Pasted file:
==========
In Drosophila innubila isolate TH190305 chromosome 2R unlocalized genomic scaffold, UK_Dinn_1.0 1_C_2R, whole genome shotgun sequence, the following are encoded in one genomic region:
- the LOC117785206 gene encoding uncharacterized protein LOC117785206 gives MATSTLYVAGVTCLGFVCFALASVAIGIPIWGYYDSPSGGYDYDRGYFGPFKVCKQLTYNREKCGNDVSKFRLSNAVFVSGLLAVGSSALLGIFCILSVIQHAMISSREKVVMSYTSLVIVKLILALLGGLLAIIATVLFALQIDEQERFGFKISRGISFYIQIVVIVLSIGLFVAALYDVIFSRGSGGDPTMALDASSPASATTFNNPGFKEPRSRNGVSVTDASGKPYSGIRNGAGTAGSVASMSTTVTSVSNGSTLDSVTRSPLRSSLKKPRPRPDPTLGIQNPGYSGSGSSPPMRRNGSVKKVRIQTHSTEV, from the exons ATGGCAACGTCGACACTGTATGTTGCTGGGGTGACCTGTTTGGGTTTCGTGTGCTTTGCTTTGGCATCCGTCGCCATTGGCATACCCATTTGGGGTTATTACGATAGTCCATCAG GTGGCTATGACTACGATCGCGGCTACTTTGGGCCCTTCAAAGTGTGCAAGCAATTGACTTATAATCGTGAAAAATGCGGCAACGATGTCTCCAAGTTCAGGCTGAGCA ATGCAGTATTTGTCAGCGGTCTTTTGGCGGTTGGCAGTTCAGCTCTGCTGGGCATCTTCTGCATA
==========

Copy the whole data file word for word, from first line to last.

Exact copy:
In Drosophila innubila isolate TH190305 chromosome 2R unlocalized genomic scaffold, UK_Dinn_1.0 1_C_2R, whole genome shotgun sequence, the following are encoded in one genomic region:
- the LOC117785206 gene encoding uncharacterized protein LOC117785206 gives MATSTLYVAGVTCLGFVCFALASVAIGIPIWGYYDSPSGGYDYDRGYFGPFKVCKQLTYNREKCGNDVSKFRLSNAVFVSGLLAVGSSALLGIFCILSVIQHAMISSREKVVMSYTSLVIVKLILALLGGLLAIIATVLFALQIDEQERFGFKISRGISFYIQIVVIVLSIGLFVAALYDVIFSRGSGGDPTMALDASSPASATTFNNPGFKEPRSRNGVSVTDASGKPYSGIRNGAGTAGSVASMSTTVTSVSNGSTLDSVTRSPLRSSLKKPRPRPDPTLGIQNPGYSGSGSSPPMRRNGSVKKVRIQTHSTEV, from the exons ATGGCAACGTCGACACTGTATGTTGCTGGGGTGACCTGTTTGGGTTTCGTGTGCTTTGCTTTGGCATCCGTCGCCATTGGCATACCCATTTGGGGTTATTACGATAGTCCATCAG GTGGCTATGACTACGATCGCGGCTACTTTGGGCCCTTCAAAGTGTGCAAGCAATTGACTTATAATCGTGAAAAATGCGGCAACGATGTCTCCAAGTTCAGGCTGAGCA ATGCAGTATTTGTCAGCGGTCTTTTGGCGGTTGGCAGTTCAGCTCTGCTGGGCATCTTCTGCATA